Perhaps the greatest source of confusion about hedonism is this: Some philosophers think that pleasure is a special sort of sensation. Moore and many others have assumed that to get pleasure is to feel a certain something—a special, indefinable, phenomenologically uniform sensation—the feeling of “pleasure itself.” These philosophers quite naturally assume that hedonism is the view that this feeling is the fundamental bearer of positive intrinsic value.
The remarkable fact is that there simply is no such feeling. Feelings of the most disparate sorts may correctly be called “pleasures.” Sidgwick, Broad, Ryle, Brandt, and many others have made this clear. The implication is obvious: If we take hedonism to be the view that this uniform sensation is the sole bearer of positive intrinsic value, then we are driven to the conclusion that nothing intrinsically good has ever happened!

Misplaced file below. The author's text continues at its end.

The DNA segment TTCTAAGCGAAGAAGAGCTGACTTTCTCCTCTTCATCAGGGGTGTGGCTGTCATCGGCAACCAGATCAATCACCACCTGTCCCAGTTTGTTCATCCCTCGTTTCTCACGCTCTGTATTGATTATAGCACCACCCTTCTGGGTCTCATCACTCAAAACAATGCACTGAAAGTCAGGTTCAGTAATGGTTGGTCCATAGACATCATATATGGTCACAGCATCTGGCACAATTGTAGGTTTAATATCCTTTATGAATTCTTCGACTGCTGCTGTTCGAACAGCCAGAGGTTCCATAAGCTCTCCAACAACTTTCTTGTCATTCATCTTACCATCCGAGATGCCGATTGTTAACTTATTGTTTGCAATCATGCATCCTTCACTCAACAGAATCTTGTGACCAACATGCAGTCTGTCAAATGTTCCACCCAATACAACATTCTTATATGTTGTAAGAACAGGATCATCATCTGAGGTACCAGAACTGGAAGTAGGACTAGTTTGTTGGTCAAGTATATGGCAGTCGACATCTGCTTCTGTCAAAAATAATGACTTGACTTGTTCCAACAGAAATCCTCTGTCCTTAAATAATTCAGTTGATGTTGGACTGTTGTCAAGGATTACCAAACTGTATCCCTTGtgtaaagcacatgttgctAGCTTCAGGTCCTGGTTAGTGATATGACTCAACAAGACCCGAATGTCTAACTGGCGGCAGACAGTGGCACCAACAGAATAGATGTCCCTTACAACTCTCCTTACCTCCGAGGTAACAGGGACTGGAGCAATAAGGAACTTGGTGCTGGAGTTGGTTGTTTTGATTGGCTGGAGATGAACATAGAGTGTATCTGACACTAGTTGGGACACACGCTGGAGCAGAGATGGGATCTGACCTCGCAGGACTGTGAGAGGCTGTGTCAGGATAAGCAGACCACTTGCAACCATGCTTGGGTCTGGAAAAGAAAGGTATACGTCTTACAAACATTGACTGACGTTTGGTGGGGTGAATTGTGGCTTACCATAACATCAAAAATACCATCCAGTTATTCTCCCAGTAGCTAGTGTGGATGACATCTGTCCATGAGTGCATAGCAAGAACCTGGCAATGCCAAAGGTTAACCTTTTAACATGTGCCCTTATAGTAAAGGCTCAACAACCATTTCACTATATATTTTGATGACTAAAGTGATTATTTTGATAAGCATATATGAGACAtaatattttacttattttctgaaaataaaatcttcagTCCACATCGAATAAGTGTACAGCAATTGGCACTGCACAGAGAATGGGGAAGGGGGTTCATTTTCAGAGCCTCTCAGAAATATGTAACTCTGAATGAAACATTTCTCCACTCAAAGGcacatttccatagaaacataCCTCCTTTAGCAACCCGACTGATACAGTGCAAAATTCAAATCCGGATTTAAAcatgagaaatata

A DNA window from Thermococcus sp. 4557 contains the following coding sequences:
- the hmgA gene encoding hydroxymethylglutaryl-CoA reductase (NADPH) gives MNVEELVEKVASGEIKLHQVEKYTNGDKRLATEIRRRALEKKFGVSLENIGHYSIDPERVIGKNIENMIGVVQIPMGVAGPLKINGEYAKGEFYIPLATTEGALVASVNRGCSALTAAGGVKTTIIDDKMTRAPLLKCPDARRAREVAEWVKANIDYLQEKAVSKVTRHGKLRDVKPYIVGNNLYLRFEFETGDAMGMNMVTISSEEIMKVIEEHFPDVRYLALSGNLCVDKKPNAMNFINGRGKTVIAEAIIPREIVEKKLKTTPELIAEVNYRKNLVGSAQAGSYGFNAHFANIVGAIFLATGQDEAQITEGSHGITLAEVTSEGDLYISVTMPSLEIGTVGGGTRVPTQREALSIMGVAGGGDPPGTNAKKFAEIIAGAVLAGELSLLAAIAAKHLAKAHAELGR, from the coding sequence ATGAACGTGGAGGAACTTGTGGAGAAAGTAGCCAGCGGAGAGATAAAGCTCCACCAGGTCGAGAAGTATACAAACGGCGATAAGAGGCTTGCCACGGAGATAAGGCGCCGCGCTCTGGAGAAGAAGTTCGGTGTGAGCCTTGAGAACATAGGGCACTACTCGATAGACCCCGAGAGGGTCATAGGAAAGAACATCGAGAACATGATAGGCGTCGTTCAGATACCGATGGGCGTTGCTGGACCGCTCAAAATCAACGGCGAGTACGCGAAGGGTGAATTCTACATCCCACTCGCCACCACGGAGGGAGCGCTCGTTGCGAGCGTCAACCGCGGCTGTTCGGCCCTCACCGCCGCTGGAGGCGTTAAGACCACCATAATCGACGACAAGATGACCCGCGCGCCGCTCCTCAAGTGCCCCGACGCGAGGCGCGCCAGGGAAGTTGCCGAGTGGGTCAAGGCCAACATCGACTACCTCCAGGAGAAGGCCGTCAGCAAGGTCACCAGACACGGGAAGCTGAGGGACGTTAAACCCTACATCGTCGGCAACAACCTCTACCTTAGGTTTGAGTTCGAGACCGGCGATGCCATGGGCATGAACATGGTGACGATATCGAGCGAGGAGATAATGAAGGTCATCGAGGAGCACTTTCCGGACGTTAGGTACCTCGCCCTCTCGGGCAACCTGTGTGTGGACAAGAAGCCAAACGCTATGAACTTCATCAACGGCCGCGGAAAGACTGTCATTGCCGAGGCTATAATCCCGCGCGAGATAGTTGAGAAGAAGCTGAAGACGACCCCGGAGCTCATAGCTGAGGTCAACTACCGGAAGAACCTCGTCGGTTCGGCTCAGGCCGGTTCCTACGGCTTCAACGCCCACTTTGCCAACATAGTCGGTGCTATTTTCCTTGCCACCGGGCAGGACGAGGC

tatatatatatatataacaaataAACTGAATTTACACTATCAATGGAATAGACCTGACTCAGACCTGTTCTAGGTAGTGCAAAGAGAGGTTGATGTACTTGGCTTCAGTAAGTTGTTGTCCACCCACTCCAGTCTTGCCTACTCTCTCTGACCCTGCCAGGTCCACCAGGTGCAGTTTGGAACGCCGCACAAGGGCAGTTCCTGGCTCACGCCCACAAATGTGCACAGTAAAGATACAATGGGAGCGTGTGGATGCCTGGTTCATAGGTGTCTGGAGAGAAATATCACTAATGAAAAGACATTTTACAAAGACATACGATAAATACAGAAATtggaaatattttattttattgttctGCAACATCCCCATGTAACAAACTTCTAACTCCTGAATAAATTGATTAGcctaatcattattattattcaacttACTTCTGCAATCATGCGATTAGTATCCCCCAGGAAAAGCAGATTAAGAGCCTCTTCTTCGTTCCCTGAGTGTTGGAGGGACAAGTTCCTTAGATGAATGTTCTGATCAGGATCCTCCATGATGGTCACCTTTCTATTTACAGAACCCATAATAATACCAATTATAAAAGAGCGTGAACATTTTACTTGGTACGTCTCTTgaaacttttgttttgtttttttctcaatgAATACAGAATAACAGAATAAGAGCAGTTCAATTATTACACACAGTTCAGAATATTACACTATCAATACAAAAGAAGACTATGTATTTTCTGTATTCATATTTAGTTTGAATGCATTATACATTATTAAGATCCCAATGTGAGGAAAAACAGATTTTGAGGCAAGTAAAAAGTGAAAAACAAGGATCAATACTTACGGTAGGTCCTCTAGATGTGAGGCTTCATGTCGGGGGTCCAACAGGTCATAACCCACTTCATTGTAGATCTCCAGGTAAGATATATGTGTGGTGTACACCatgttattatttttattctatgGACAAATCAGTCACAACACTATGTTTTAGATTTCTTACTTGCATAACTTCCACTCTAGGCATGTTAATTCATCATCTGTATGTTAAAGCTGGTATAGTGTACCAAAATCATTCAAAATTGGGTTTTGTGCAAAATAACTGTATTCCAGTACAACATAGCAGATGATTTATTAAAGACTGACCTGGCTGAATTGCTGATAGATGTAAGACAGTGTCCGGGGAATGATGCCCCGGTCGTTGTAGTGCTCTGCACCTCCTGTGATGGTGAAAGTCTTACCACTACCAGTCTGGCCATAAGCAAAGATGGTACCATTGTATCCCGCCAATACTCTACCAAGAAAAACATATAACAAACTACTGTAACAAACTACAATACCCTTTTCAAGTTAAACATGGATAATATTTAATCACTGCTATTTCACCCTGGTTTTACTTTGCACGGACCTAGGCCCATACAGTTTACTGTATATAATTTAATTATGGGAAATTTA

Fred Feldman, Utilitarianism, Hedonism, and Desert: Essays in Moral Philosophy, Cambridge, 1997, p. 8